Access Control – What it is And How it Works
What is Access Control?
Access control, as the name suggests, is a technology used by homes and/or businesses worldwide to control access to their residential or commercial premises. Access control systems are also used for informational security by restricting access to data systems.
How Does Access Control Work?
Access control systems are electronic systems that you can use to manage and restrict the inflow of people entering your building or premises. These systems can be accessed by authorised personnel with proximity readers, key fobs, cards or readers, PIN codes, remotes, request to exit switches, and more. These systems are accompanied with a management software and control equipment.
Access control systems can be installed at a building level, departmental level or room level depending on the size of your business, and the level of restriction that you are wanting to implement. For example, if you run a factory that has high-risk zones, you could restrict authorisation to only personnel trained to be in those high-risk zones. This helps with safety and minimises risk/accidents.
The components of an access control system usually include:
- A panel or control system which is either provided by the installer or a web-based control panel that you can manage on your computer, tablet or smartphone.
- An entry point that is access controlled – door, turnstile, elevator, or such.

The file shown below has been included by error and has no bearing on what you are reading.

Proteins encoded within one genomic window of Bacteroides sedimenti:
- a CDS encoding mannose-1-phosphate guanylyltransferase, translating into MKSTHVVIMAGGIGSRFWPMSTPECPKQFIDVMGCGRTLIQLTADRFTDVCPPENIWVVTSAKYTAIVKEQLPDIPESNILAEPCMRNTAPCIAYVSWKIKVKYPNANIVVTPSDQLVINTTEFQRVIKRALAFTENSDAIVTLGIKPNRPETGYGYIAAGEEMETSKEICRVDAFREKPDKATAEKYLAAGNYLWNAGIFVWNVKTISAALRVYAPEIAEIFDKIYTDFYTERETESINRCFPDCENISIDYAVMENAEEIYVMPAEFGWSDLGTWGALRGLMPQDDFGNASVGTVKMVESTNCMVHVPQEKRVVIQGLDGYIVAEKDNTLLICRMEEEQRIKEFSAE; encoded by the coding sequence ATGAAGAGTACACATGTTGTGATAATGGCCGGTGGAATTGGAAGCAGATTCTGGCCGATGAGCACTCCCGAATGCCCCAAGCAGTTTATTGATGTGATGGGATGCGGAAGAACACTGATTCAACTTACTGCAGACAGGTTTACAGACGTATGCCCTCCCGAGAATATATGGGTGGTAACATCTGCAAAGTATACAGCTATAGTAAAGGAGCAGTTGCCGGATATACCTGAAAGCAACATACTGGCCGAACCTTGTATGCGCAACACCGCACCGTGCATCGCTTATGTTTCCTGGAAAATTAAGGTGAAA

- An access reader at the entry point, which unlocks upon verification of authorised entry.
- Request to exit buttons or motion detectors that are used to manage exit points.
Access control installers can customise a system as per your requirements, to ensure it meets all your expectations.
Types of Access Control Systems
The common types of access control are:
- Mandatory Access Control (MAC)
- Role Based Access Control (RBAC)
- Discretionary Access Control (DAC)
- Rule Based Access Control (RBAC)
Mandatory Access Control (MAC)
Mandatory access control systems are used to classify individuals to permit them access into a unit or facility. The owner or manager has complete control over the system, and end users get a label that gives them access with established security guidelines.
Role Based Access Control (RBAC)
Role based access control can be used to assign control depending on the position that a person holds at the organisation.
Discretionary Access Control (DAC)
Discretionary access control is the most commonly used and least restrictive type of system. The business owner can decide which people are allowed in a specific location, physically or digitally.
Rule Based Access Control (RBAC)
Criteria can be defined by the manager of the control system to dynamically assign roles to individuals.